Boko Haram Maiduguri
A police officer stands at the scene of a bombing after at least 20 people were killed when a female suicide bomber detonated her explosives at a bus station in MaiduguriGetty

At least 13 people have been killed after two female suicide bombers blew themselves up at a crowded market and a military checkpoint in north-eastern Nigeria.

The attacks were carried out in the Malari village outside Maiduguri, capital of Borno state, the epicentre of terror group Boko Haram's insurgency.

Responsibility for the two blasts is likely to fall on the terrorists, who killed more than 100 people in several attacks at mosques in Kukawa on 2 July, a day after they attacked Monguno village, killing 40 people.

Who are Nigeria's Boko Haram terrorists?

Boko Haram (recently renamed Iswap) fights against Western influence in Nigeria and aims to impose its version of Sharia law on the country. The group declared an Islamic caliphate in Gwoza, along the Cameroon border, in August 2014.

Boko Haram has raided several cities in the north of the country in a bid to take control of more land.

Three states − Adamawa, Borno and Yobe − have been under a state of emergency since May 2013, due to Boko Haram's attacks.

The group has killed at least 2,600 people since the beginning of 2015. More than 200 have been killed since the beginning of June.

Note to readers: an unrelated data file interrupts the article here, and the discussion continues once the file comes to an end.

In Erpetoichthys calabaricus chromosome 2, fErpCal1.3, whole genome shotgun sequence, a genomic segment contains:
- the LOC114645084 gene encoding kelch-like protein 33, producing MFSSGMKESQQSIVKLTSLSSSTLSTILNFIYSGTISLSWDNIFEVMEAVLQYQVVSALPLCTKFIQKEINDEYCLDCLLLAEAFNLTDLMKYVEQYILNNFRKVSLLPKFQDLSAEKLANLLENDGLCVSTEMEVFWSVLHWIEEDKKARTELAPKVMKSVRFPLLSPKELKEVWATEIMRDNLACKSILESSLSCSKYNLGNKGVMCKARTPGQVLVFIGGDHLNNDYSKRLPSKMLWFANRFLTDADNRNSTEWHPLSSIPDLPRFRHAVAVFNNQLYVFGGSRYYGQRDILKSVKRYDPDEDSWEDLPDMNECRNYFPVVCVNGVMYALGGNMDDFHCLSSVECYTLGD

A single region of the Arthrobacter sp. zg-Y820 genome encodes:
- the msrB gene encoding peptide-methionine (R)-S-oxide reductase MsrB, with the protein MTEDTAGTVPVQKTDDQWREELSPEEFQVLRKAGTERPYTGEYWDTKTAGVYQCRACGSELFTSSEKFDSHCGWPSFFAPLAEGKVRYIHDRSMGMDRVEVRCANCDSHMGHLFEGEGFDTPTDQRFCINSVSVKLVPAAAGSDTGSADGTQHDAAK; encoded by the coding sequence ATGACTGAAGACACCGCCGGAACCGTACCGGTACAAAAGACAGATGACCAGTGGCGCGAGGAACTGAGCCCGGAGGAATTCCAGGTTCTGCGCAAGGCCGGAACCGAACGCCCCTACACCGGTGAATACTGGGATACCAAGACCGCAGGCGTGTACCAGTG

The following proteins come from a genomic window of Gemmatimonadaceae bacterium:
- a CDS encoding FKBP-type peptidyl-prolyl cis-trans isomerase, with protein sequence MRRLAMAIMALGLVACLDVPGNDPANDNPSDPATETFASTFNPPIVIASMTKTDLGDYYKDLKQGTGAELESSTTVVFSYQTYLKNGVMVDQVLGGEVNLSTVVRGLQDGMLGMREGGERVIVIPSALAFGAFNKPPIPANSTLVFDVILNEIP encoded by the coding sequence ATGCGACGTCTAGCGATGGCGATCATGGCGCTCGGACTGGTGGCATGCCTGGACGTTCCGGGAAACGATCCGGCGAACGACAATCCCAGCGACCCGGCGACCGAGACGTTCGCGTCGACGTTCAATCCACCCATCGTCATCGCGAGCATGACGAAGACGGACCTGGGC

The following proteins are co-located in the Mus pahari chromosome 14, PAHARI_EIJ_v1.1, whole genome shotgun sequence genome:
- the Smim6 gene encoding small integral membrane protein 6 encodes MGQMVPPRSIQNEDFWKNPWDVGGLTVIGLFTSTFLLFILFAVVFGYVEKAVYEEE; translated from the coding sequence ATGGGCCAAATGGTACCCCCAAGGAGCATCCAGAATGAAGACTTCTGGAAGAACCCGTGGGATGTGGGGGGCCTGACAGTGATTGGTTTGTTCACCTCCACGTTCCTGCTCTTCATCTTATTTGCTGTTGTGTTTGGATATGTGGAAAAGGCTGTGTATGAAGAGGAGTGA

Witnesses told AP a teenage girl blew herself up at a market, which led to the deaths of 10 people. Minutes later, a woman in a taxi detonated her explosive and killed a soldier and two passengers.

Boko Haram is renowned for kidnapping women and children and forcing them to participate in attacks.

Earlier in June, a report by the BBC current affairs programme Panorama warned some 219 girls kidnapped by the insurgents from Chibok, Borno state, in April 2014, have been brainwashed to the point that they now torture Boko Haram's hostages and kill on behalf of the group.

The Nigerian government is being aided by mercenaries and troops from neighbouring countries Chad, Benin, Niger and Cameroon in its offensive against Boko Haram and has scored some successes since the military co-operation started in February.

The US announced it would send military trainers to help the Nigerian army improve its intelligence gathering and logistics.

During a visit to Chad in June, President Muhammadu Buhari renewed his commitment to fight the group, which has killed thousands of people since its insurgence started in 2009.

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